By Magnus Lindskog.
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But when solutions are formulated and it is time to implement, the change leaders can approach this according to a circular logic by arranging opportunities for learning among the affected actors, thus giving these opportunities to develop mental models in accordance with those of the leaders. Regarding the relationship between the different models of change on the process dimension, and the content dimension, Carlsson (2000) writes: In the logistics literature the linear model has dominated. The empirical patterns however show that this model can only reproduce the mechanisms of marginal changes.
Nevertheless this is an interesting path to follow in the future. 43 Carlsson (2000) in fact identifies a need to develop theory on interorganisational change processes, why such a perspective of course would be interesting indeed; after all, which phenomenon or concept within the logistics realm is more interorganisational than TPL? The purpose of my research is however not primarily to develop new knowledge regarding logistics change in general, but to add a change process dimension to TPL knowledge.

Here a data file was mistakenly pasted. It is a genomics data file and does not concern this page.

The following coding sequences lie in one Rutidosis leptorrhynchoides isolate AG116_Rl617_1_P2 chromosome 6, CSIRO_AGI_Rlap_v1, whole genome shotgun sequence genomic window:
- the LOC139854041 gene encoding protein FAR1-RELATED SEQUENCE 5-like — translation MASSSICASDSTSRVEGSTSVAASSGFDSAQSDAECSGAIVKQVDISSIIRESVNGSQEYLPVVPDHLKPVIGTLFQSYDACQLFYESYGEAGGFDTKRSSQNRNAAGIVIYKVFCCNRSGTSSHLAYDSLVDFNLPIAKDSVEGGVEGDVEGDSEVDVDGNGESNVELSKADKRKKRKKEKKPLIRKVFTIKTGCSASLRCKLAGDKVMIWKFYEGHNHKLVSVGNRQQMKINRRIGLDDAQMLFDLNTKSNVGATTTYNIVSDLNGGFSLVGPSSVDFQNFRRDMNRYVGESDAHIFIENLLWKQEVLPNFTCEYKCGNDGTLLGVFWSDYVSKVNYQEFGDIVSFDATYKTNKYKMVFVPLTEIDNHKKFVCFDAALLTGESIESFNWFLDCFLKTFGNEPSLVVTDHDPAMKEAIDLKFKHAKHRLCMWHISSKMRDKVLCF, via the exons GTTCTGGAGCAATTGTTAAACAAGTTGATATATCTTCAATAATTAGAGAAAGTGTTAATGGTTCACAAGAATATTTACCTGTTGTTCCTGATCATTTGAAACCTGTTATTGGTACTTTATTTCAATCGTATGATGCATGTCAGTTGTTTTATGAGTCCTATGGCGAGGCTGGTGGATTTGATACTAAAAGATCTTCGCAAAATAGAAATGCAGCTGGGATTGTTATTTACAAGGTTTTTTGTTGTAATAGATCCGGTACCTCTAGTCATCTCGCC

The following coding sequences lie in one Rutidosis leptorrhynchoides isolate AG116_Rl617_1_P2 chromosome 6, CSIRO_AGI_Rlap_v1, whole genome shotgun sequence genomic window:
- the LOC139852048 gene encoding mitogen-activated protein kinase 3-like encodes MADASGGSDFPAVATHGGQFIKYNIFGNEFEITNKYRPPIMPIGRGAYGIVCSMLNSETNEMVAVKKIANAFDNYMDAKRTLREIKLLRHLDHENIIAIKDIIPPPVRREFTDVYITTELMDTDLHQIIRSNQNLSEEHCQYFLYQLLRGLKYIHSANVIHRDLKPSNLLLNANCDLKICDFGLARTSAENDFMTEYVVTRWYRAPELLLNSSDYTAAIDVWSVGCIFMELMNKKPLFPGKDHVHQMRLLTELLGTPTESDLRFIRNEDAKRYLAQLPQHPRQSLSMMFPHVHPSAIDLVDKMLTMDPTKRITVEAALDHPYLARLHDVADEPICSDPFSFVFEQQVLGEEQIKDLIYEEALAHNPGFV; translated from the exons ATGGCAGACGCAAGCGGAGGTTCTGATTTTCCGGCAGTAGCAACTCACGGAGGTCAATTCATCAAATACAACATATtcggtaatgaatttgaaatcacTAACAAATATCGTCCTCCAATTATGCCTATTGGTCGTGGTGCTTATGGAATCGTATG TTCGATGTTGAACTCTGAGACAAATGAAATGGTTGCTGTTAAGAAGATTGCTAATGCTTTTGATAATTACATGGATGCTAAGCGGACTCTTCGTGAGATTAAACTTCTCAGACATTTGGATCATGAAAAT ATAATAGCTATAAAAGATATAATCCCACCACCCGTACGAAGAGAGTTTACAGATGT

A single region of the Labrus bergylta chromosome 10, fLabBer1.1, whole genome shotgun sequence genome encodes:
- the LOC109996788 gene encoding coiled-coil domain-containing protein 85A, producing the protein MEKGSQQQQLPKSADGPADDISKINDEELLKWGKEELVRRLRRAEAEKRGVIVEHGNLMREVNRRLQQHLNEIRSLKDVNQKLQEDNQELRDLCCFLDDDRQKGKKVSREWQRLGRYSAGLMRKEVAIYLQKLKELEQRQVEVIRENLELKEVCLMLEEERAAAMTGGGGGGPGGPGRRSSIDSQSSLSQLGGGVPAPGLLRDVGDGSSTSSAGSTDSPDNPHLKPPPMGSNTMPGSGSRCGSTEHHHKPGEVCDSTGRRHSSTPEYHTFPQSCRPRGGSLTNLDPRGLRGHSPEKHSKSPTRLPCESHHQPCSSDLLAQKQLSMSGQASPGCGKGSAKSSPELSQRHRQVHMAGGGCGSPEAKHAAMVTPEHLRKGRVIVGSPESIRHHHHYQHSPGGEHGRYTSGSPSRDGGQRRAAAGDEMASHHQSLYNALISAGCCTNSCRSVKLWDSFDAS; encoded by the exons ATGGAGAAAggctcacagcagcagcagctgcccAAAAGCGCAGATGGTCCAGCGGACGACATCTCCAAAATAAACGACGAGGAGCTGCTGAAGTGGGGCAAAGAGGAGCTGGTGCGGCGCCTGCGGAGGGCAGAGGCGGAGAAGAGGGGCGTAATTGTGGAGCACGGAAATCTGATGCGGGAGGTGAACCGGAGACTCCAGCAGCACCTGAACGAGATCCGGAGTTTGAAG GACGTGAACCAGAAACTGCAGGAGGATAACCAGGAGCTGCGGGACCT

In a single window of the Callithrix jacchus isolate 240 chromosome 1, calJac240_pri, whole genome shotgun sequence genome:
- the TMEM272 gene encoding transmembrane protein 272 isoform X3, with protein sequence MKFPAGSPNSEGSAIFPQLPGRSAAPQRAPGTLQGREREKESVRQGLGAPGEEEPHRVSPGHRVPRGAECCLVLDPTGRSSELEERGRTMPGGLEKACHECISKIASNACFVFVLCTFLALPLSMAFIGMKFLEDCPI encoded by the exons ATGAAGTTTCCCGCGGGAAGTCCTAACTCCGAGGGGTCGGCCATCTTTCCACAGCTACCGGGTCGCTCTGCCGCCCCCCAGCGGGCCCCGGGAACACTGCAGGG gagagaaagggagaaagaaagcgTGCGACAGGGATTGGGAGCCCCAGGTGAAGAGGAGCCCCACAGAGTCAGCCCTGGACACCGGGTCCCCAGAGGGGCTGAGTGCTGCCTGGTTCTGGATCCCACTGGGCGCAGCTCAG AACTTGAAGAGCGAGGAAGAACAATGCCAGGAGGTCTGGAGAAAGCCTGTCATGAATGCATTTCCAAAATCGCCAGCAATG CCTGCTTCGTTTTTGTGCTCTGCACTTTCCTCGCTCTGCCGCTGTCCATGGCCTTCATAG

This reasoning is in line with Mintzberg & Waters’ (1985) statement that intended strategies are not always realised, and that realised strategy might in fact be a post-formulation of emergent strategy. Formation Implementation Formation Formation Implementation Implementation Figure 6. The processual model assumes interdependence between formation and implementation. The phases may be temporally separated, or integrated, and implementation may precede formation. (Carlsson, 2000, p. 57 & pp. 75-76, translation from Swedish) The circular model differs from the other two, as change is not regarded as something separate from everyday life in the organisation.